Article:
One of John Brooks Slaughter’s life mottos was that “opportunity is everywhere and talent is everywhere,” according to University of Maryland President Darryll Pines. Slaughter believed everyone has the potential to achieve excellence regardless of their background, Pines said.

Slaughter, this university’s first Black chancellor and a lifelong champion for institutional diversity, died in California on Dec. 6 from cancer, according to the University of Southern California’s engineering school, where Slaughter was a professor emeritus. He was 89 years old.

“We wouldn’t be the diversity, equity and inclusion campus that we are today if it wasn’t for Dr. Slaughter,” Pines told The Diamondback. “He’s one of our trailblazers that I think a lot of people have forgotten about.”

As this university’s president from 1982 to 1988, Slaughter is most recognized for his dedication to diversifying the campus by recruiting more Black students and faculty. At a time when expanding diversity was regarded as unessential, Slaughter allocated funds to the cause and worked to wipe away the stain left by campus segregation.

Slaughter also played a critical role in leading this university after Maryland basketball player Len Bias died from a drug overdose in 1986. The former chancellor made academic requirements for athletes more rigid in response.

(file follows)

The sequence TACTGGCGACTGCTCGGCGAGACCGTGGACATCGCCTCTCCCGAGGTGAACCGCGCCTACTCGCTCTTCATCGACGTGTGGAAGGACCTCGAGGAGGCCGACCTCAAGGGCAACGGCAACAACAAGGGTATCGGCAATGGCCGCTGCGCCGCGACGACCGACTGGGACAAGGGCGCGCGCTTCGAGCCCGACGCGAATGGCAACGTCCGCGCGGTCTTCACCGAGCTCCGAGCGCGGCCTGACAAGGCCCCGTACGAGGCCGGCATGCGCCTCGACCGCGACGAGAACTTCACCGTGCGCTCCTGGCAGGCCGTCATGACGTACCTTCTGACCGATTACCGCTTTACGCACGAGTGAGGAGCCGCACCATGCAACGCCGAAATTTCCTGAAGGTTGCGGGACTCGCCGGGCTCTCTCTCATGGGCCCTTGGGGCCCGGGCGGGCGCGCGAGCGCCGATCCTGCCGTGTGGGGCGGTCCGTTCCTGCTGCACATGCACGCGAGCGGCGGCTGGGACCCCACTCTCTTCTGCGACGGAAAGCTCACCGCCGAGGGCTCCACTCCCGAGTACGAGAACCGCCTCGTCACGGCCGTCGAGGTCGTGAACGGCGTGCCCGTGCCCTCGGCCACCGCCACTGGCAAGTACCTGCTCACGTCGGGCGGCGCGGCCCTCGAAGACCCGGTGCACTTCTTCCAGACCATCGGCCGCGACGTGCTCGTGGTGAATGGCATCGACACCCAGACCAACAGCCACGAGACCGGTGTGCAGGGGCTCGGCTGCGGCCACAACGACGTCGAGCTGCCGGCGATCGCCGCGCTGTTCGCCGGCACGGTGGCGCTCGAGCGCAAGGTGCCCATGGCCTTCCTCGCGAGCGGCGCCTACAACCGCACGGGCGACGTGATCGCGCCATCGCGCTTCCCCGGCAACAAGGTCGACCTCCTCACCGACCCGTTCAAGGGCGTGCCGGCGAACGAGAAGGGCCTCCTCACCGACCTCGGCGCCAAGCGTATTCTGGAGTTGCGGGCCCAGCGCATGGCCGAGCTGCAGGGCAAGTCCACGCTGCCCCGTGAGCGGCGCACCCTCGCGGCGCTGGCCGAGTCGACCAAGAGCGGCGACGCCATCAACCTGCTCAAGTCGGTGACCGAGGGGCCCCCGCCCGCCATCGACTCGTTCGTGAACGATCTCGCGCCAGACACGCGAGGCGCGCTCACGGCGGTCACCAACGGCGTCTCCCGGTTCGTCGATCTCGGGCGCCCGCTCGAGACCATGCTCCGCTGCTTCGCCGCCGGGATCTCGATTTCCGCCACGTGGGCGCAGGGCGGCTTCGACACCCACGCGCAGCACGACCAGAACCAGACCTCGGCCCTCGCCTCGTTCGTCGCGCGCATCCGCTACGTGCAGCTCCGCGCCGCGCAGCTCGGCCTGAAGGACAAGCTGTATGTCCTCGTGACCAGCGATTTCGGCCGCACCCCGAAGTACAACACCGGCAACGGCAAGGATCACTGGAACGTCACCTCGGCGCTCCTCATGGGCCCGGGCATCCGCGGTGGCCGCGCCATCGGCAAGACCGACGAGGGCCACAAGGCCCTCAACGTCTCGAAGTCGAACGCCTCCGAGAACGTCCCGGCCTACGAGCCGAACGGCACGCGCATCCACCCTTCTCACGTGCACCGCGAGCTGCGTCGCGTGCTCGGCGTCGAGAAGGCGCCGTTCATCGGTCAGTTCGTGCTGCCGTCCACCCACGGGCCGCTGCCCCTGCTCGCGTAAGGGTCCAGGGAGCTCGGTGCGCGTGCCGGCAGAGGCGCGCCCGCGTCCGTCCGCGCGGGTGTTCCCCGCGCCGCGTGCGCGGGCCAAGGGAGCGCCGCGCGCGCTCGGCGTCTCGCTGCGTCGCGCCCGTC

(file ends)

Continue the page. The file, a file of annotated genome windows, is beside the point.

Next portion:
Known for his leadership in higher education, Slaughter also served as president of Occidental College in Los Angeles after his resignation from this university in 1988, and was the first Black person to do so.

Before coming to this university, he was the first Black director of the U.S. National Science Foundation, where he also pushed for greater inclusion for underrepresented groups in science.

“He had the strength, the belief, the resilience to face the challenge of being the first and being the Black first,” Jerry Lewis, the executive director of this university’s Academic Achievement Programs, said.

When they worked at this university at the same time, Lewis said, he often visited Slaughter’s office because he shared the priority of hiring more Black professionals.

Slaughter was born and raised in Topeka, Kansas, where his passion for electrical engineering developed during his childhood. He received his bachelor’s degree from Kansas State University in electrical engineering in 1956, his master’s degree in engineering from the University of California, Los Angeles in 1961 and his doctorate in engineering science from the University of California, San Diego in 1971.

In the early years of his career, Slaughter worked as the information systems technology head at the U.S. Navy Electronics Laboratory. He then became director of the University of Washington’s applied physics laboratory in 1975. He subsequently took on the role of academic vice president and provost at Washington State University.

“Every place he went, he was the only Black engineering person,” Pines said. “He wanted that to change.”

Ronald Zeigler, the director of this university’s Nyumburu Cultural Center, described Slaughter’s leadership on campus as “commendable” and hopes his legacy remains celebrated in diversity and general education courses at this university.

“He made a great contribution as an administrator for people like President Pines and other deans of color,” Zeigler said. “He helped to blaze a trail on this campus for many administrators and faculty members.”